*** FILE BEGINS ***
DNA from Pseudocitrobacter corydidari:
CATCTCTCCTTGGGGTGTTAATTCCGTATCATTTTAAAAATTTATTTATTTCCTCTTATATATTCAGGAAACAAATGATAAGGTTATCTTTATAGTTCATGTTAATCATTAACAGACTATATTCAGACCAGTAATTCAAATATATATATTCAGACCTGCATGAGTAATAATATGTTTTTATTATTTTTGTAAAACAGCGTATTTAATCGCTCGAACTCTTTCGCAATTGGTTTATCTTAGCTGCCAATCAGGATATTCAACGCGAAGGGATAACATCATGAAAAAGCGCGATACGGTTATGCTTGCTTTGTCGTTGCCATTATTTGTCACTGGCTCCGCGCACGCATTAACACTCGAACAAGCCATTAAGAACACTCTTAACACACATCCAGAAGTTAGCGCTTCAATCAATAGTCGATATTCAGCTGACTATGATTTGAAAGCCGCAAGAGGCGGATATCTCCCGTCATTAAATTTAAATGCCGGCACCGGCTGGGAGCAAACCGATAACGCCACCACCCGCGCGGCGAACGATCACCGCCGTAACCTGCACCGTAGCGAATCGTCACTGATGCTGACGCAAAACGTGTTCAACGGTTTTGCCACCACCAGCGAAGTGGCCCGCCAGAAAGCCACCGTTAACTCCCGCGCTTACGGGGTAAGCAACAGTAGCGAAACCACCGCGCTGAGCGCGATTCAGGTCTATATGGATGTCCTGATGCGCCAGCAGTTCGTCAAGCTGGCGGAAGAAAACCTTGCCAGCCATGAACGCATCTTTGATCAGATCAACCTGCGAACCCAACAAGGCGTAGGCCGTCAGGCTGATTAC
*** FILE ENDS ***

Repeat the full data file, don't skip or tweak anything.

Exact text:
DNA from Pseudocitrobacter corydidari:
CATCTCTCCTTGGGGTGTTAATTCCGTATCATTTTAAAAATTTATTTATTTCCTCTTATATATTCAGGAAACAAATGATAAGGTTATCTTTATAGTTCATGTTAATCATTAACAGACTATATTCAGACCAGTAATTCAAATATATATATTCAGACCTGCATGAGTAATAATATGTTTTTATTATTTTTGTAAAACAGCGTATTTAATCGCTCGAACTCTTTCGCAATTGGTTTATCTTAGCTGCCAATCAGGATATTCAACGCGAAGGGATAACATCATGAAAAAGCGCGATACGGTTATGCTTGCTTTGTCGTTGCCATTATTTGTCACTGGCTCCGCGCACGCATTAACACTCGAACAAGCCATTAAGAACACTCTTAACACACATCCAGAAGTTAGCGCTTCAATCAATAGTCGATATTCAGCTGACTATGATTTGAAAGCCGCAAGAGGCGGATATCTCCCGTCATTAAATTTAAATGCCGGCACCGGCTGGGAGCAAACCGATAACGCCACCACCCGCGCGGCGAACGATCACCGCCGTAACCTGCACCGTAGCGAATCGTCACTGATGCTGACGCAAAACGTGTTCAACGGTTTTGCCACCACCAGCGAAGTGGCCCGCCAGAAAGCCACCGTTAACTCCCGCGCTTACGGGGTAAGCAACAGTAGCGAAACCACCGCGCTGAGCGCGATTCAGGTCTATATGGATGTCCTGATGCGCCAGCAGTTCGTCAAGCTGGCGGAAGAAAACCTTGCCAGCCATGAACGCATCTTTGATCAGATCAACCTGCGAACCCAACAAGGCGTAGGCCGTCAGGCTGATTAC